For me, even as things went well with feeling, those first months were a very emotional and quite traumatic journey. To feel wanted/ needed so ferociously, so incessantly, almost all the time is borderline suffocating. I felt like I was doing good to be her life source but in being that I forgot about myself completely. 

2. Losing your identity

Losing your identity is perhaps the loneliest part of the whole thing. I was a person before and now I’m a mum. Well, what they don’t tell you is you’re still a person now too. One that deserves just as much if not more allowance of being than ever before.  

We didn’t have an extended family nearby. Something I had always realised would be a hindrance, however, never knew just how much this would make things more difficult. The pandemic hit that much harder as there was no chance of even travelling to see our parents, and so it was a make-do situation. 

I found SO MUCH solace in mum Facebook groups, baby groups and stay and play sessions. These mums always had your back no matter what. No question was too stupid and no issue too ‘silly’. I again can count myself lucky as I had my baby four months before the first lockdown began, and so I was able to find my community in real life before everything went online. 

3. Shame, judgement and mum-guilt (the endless cycle) 

Oh yes. These three friends of mine, shame, judgement and mum-guilt often turn up to the party uninvited, and quite often brought about by my own brain as it regularly checks up on my parenting ability. 

Or possibly a result of the huge pressure put on us to do it all perfectly, when we’ve never done it before is likely the cause. However, news flash it’s not possible to do it all right all the time. You cannot have it all, that is a lie, and I will stick my name on that. 

Personally, I am a fan of being in control – it has come from the aforementioned troubled childhood and doesn’t make life easy at the best of times, but motherhood is not an experience to be controlled. Or where you feel in control, ever.  

When I can’t be in control and things go wrong, shame pops up. He’s here to make me feel awful and here to say how I should be feeling bad, and how others probably don’t struggle with these things. Sometimes you may even get shame from other mums (NOT OK), be that either about your body not suddenly popping back to pre-baby, breastfeeding abilities, what you dress your child in, where your child sleeps etc. etc. The list goes on. Some mums have told me they’ve received helpful thoughts like these from their health visitors. DEFINITELY NOT OK. Surprise, shame does not change behaviour.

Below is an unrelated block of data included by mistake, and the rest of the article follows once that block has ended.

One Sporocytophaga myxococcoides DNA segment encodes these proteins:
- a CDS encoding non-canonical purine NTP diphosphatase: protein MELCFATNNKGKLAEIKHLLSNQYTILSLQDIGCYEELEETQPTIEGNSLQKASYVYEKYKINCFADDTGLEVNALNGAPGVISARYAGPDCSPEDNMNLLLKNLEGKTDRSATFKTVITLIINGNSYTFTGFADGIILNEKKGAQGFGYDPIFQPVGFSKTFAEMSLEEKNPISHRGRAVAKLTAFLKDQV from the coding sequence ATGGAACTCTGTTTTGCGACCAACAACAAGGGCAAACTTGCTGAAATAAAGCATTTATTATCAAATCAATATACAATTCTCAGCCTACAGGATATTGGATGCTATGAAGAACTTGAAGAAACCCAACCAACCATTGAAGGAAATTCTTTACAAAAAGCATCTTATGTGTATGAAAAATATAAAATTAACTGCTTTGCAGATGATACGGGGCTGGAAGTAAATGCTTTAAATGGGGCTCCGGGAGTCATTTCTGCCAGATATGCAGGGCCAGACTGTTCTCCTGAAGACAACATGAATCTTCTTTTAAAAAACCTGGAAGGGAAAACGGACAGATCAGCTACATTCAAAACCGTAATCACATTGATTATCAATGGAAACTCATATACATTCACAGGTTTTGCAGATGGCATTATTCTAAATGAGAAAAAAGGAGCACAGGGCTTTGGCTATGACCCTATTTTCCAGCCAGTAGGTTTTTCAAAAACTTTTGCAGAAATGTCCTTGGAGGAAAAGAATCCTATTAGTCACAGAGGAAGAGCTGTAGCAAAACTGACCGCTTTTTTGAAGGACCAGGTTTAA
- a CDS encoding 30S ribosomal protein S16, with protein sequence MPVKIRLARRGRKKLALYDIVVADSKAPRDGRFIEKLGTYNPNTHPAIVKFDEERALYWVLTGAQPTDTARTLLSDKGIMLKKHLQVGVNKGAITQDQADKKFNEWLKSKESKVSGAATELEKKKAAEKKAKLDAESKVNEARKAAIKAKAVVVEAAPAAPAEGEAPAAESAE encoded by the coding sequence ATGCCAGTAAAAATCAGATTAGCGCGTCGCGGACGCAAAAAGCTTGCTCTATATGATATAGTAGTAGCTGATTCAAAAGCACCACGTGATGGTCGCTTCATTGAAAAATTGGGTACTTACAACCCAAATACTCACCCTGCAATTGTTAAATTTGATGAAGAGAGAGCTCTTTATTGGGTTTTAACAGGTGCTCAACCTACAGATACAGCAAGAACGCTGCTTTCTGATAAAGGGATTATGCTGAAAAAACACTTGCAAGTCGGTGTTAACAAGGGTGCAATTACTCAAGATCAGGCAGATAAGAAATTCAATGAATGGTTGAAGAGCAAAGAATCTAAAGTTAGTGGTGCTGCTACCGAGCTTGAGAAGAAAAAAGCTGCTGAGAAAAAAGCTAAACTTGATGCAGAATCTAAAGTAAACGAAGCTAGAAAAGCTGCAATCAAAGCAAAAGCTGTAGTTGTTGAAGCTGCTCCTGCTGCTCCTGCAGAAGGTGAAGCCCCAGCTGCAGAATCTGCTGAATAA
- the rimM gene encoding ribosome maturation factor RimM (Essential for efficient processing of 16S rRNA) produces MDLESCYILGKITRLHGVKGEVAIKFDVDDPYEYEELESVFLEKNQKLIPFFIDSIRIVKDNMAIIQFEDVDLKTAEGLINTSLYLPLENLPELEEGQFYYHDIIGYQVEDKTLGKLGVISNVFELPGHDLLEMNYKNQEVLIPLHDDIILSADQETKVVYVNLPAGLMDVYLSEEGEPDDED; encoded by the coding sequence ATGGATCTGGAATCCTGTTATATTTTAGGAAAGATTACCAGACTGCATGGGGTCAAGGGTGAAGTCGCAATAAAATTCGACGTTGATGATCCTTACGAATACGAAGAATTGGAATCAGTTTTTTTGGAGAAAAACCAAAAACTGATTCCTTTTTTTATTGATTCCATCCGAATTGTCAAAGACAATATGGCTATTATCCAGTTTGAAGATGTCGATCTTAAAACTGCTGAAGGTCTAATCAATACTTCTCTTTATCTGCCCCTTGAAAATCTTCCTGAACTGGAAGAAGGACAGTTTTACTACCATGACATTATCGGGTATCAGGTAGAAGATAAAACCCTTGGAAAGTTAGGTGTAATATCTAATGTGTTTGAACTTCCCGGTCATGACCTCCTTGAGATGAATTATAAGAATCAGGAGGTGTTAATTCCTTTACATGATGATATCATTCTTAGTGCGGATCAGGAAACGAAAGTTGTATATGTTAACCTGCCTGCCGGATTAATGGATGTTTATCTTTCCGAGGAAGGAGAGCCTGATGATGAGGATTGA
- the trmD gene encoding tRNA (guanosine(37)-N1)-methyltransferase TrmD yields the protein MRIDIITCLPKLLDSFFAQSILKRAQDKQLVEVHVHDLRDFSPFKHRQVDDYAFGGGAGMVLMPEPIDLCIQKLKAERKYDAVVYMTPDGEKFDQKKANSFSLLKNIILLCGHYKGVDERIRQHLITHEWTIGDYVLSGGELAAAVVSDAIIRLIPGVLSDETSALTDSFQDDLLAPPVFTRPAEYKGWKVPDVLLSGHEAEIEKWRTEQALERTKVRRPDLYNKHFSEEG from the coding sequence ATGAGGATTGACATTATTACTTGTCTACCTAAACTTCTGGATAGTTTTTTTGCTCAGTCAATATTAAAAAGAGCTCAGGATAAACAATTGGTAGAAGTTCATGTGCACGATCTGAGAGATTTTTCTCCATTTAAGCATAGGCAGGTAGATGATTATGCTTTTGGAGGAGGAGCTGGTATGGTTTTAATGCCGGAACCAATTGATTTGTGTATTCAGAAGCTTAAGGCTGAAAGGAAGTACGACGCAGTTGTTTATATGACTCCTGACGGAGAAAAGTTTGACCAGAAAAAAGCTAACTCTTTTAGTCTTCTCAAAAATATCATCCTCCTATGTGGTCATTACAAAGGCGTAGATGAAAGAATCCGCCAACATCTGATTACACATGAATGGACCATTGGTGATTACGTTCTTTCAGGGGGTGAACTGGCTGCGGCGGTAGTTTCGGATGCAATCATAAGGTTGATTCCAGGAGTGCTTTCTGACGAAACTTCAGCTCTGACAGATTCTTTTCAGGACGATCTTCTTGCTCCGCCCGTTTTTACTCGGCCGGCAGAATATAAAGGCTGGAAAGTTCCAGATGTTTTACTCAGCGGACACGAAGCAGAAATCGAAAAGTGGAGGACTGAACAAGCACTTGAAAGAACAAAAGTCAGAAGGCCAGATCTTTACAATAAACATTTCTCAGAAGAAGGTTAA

In steps shame’s twin brother, judgment. The two go hand in hand – again back to my own self critic, there’s so much there for a new mother to be judged on, it’s completely out of one’s control. Yay! Or not.  

And then when they’ve had their fun there’s mum-guilt. What if I’m not doing enough? What if they don’t attach well? What if my need for a break is traumatising and they grow up with abandonment issues? ETC. ETC.  

Let’s not even go there with the whole back to work scenario. Nothing will prepare you to one day leave them in an unfamiliar place, without your boobs, for you to go back to work and feel HAPPY about the freedom you finally have back. It all comes with a great big slice of mum-guilt on the side. Which feels all the lonelier.  

4. Lack of support  

When you’re pregnant, people can’t seem to get enough.  

They are constantly aware of your being pregnant the bigger you become and cannot want to help more. A huge fuss is made about you, particularly in the later stages and it all feels very special. Once you’ve had the baby and the initial excitement is over – everyone seems to forget. Whenever you see people they ask, ‘how is the baby?’ and forget to remember about you.  

Then you forget to remember about you.